I had someone who saw the play in the arena tell me that “Kadri hits the ice with MacKinnon more than 40 feet away from the bench” and that “Kadri changes for literally no one.” This clip certainly supports that.

The Lightning, to a man, don’t get angry. “You don’t want to let frustration seep into the room,” Nick Paul told me after Game 2.

It’s something their opponents have noticed, too. “This is a championship-caliber team, and I don’t think they get frustrated,” Colorado defenseman Josh Manson said. “I think they’re patient. And they’ll adjust and they kind of let things go. I think that’s what’s made them so successful.”

Yet if there was ever a moment to embrace their inner Sith and let anger fuel their power, it would be now. It would be knowing that Game 4 ended on a missed call that could have delivered them an overtime power play.

(Not that they would have done anything with it, having failed on 13 of 14 opportunities against Colorado, but it would have been fun to try.)

The moment Lightning coach Jon Cooper walked out of his news conference after one question, quietly seething about the forces of the NHL — from the salary cap to the blown call — as obstacles for his team, I thought two things: that it was a chance to change the postgame narrative, and that his legitimate fury could light a fuse for his players after the emotional letdown of Game 4.

Because, again, they have every right to be angry after this:

It’s not even close.

Will special teams decide the Stanley Cup?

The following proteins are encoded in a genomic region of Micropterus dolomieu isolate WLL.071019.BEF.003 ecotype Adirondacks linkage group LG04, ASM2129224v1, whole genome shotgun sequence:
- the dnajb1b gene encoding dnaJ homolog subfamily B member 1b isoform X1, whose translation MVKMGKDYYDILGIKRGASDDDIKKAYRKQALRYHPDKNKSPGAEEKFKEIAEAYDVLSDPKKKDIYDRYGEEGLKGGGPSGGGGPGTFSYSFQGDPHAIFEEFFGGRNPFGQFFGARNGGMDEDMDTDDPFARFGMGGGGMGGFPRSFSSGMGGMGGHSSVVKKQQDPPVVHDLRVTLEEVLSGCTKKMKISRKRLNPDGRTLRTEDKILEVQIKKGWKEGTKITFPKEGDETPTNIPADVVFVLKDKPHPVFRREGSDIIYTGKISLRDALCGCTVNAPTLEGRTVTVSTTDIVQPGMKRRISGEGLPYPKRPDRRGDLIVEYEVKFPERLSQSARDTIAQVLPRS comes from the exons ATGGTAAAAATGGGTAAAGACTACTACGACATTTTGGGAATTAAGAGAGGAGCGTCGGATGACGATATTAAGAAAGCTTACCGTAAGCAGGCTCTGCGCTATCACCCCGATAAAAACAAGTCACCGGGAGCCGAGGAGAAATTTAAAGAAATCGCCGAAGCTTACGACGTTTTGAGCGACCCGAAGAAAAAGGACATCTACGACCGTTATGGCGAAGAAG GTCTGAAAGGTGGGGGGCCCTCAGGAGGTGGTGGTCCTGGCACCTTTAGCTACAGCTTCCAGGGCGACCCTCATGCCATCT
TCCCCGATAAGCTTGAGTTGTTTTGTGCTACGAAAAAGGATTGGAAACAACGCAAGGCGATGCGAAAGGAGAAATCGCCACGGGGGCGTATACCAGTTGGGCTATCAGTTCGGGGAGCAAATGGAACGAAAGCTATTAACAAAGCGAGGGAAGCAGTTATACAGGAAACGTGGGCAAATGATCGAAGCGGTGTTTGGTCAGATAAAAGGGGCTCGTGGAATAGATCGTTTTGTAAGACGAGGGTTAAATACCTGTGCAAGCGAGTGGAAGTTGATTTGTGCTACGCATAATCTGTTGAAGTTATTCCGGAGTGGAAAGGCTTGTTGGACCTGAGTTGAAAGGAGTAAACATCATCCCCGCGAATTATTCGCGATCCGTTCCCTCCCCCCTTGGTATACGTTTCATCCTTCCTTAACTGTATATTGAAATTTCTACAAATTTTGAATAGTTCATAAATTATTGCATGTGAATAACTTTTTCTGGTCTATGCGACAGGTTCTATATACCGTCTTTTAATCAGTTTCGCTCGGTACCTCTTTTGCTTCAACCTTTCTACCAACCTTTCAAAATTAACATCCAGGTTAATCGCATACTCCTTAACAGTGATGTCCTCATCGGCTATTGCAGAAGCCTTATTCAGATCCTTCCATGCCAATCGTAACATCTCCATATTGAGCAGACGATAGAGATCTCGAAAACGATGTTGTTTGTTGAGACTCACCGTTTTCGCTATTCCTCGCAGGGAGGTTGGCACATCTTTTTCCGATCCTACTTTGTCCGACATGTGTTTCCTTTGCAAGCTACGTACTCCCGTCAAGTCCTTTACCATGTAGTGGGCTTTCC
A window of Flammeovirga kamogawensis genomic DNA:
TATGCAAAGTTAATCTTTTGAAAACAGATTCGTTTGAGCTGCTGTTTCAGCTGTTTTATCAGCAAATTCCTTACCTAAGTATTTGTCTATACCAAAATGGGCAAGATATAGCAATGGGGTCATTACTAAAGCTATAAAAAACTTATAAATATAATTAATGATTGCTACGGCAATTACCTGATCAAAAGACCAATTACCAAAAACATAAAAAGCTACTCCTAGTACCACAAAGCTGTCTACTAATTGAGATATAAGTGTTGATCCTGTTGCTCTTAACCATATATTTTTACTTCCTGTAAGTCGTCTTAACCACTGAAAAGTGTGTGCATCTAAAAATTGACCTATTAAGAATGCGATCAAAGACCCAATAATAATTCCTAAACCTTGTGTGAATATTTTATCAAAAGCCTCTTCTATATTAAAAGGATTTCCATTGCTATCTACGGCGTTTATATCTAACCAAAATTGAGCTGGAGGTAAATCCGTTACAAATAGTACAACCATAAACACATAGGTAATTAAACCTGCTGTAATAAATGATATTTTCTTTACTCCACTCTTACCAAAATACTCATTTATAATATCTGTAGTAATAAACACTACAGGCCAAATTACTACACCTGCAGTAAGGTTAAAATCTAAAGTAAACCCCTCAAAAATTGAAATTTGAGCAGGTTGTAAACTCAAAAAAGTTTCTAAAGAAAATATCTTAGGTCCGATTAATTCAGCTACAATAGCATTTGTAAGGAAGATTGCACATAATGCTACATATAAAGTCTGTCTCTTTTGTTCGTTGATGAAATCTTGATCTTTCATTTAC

Two games in this series were absolute laughers. The other two were overtime thrillers, as one goal either way could have swung the series. The Avalanche won both of those overtime games. One of the primary reasons they went to the extra session? Special teams.

There isn’t a more lopsided advantage in the Stanley Cup Final than the one that Colorado has on special teams. After Game 4, Colorado is now 6-for-13 with the man advantage, having scored at least once in every game.

“The power play has been a key difference for us getting timely goals and keeping us in games, and guys, when they are out there snapping it around like that, they feel confident and they feel confident in their game,” Avs forward Andrew Cogliano said.

It could be argued that their power play changed the course of Game 4: The puck bounced off MacKinnon’s skate for a goal that tied the game 1-1. The Lightning had a first-period power play with a chance to build a two-goal lead and go for an early knockout. They failed. They had another power play after MacKinnon’s goal to retake the lead. They also failed. They’ve failed on 13 of 14 opportunities in this series against the Colorado penalty kill.

The goal differential in the series is five. The goal differential on special teams is six, including a Cale Makar short-handed goal. Do the math.

“It’s easy to point to that now,” defenseman Victor Hedman said. “They scored a bunch of power-play goals. We want to keep it 5-on-5; that’s where we’re our best. Our power play is struggling, not scoring goals, but I feel we’re creating momentum.”

Moral victories don’t count on the scoreboard. Power-play goals do. Like the 10 goals that the Lightning have given up on home ice during this playoff run on the penalty kill (66.7%). That’s not getting it done. That might cost them the Cup.

Is Nazem Kadri one of the playoffs’ greatest redemption arcs ever?